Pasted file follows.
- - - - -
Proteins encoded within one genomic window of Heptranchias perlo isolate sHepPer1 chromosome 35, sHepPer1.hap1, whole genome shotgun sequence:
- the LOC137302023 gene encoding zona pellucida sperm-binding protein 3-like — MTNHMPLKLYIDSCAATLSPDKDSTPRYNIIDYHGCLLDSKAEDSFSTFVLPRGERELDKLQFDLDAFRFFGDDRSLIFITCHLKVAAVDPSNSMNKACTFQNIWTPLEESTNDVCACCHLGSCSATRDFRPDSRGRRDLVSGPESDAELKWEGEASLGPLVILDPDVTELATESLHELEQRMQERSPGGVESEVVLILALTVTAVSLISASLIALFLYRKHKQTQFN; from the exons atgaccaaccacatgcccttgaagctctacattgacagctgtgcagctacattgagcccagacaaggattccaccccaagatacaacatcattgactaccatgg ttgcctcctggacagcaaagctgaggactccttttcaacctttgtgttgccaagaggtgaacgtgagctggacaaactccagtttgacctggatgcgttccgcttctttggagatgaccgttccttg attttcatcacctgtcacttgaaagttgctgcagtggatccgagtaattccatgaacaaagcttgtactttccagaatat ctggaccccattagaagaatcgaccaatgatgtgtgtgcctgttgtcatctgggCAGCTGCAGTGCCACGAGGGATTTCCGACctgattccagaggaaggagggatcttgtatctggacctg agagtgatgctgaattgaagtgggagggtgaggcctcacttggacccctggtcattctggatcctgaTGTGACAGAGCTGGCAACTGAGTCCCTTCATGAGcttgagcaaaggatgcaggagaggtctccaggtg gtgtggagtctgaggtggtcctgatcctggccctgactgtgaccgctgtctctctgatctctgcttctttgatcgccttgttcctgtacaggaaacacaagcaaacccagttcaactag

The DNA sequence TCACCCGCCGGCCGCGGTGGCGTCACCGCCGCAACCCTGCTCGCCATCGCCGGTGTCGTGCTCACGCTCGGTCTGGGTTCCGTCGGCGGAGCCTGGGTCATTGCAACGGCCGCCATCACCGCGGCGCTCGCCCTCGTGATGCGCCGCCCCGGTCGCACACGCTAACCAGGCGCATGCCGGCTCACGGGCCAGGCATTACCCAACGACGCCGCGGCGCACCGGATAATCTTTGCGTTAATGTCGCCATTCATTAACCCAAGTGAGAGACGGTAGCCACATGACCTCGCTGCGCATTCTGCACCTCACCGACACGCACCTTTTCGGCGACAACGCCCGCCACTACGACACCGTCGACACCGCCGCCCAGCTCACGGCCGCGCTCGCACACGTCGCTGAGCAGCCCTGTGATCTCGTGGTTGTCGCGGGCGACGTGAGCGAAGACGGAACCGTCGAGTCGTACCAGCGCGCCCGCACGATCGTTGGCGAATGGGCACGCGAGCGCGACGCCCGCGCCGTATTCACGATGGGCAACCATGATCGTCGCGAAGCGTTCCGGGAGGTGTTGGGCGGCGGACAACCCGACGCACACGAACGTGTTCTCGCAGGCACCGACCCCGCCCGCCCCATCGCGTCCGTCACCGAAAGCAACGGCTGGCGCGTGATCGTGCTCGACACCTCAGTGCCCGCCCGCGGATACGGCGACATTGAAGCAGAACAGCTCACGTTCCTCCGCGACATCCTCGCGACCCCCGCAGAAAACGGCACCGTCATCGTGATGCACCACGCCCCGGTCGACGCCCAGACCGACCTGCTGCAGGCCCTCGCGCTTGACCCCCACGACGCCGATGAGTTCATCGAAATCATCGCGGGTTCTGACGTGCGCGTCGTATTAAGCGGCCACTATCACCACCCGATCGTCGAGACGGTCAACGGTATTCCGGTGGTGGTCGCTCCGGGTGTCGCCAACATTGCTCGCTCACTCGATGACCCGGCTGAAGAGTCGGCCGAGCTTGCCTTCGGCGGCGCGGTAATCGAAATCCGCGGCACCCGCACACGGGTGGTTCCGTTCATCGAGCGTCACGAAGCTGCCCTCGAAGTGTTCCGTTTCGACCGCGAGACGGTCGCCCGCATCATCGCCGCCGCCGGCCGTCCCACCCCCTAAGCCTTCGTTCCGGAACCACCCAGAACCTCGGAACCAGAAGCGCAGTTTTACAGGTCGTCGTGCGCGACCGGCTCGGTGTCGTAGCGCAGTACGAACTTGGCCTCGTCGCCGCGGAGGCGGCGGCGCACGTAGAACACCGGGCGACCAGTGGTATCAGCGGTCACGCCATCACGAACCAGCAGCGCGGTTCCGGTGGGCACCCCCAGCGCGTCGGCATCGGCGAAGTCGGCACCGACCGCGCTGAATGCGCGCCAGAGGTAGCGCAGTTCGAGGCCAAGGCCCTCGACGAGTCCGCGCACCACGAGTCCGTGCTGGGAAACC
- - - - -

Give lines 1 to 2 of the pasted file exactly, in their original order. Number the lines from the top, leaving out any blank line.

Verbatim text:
Proteins encoded within one genomic window of Heptranchias perlo isolate sHepPer1 chromosome 35, sHepPer1.hap1, whole genome shotgun sequence:
- the LOC137302023 gene encoding zona pellucida sperm-binding protein 3-like — MTNHMPLKLYIDSCAATLSPDKDSTPRYNIIDYHGCLLDSKAEDSFSTFVLPRGERELDKLQFDLDAFRFFGDDRSLIFITCHLKVAAVDPSNSMNKACTFQNIWTPLEESTNDVCACCHLGSCSATRDFRPDSRGRRDLVSGPESDAELKWEGEASLGPLVILDPDVTELATESLHELEQRMQERSPGGVESEVVLILALTVTAVSLISASLIALFLYRKHKQTQFN; from the exons atgaccaaccacatgcccttgaagctctacattgacagctgtgcagctacattgagcccagacaaggattccaccccaagatacaacatcattgactaccatgg ttgcctcctggacagcaaagctgaggactccttttcaacctttgtgttgccaagaggtgaacgtgagctggacaaactccagtttgacctggatgcgttccgcttctttggagatgaccgttccttg attttcatcacctgtcacttgaaagttgctgcagtggatccgagtaattccatgaacaaagcttgtactttccagaatat ctggaccccattagaagaatcgaccaatgatgtgtgtgcctgttgtcatctgggCAGCTGCAGTGCCACGAGGGATTTCCGACctgattccagaggaaggagggatcttgtatctggacctg agagtgatgctgaattgaagtgggagggtgaggcctcacttggacccctggtcattctggatcctgaTGTGACAGAGCTGGCAACTGAGTCCCTTCATGAGcttgagcaaaggatgcaggagaggtctccaggtg gtgtggagtctgaggtggtcctgatcctggccctgactgtgaccgctgtctctctgatctctgcttctttgatcgccttgttcctgtacaggaaacacaagcaaacccagttcaactag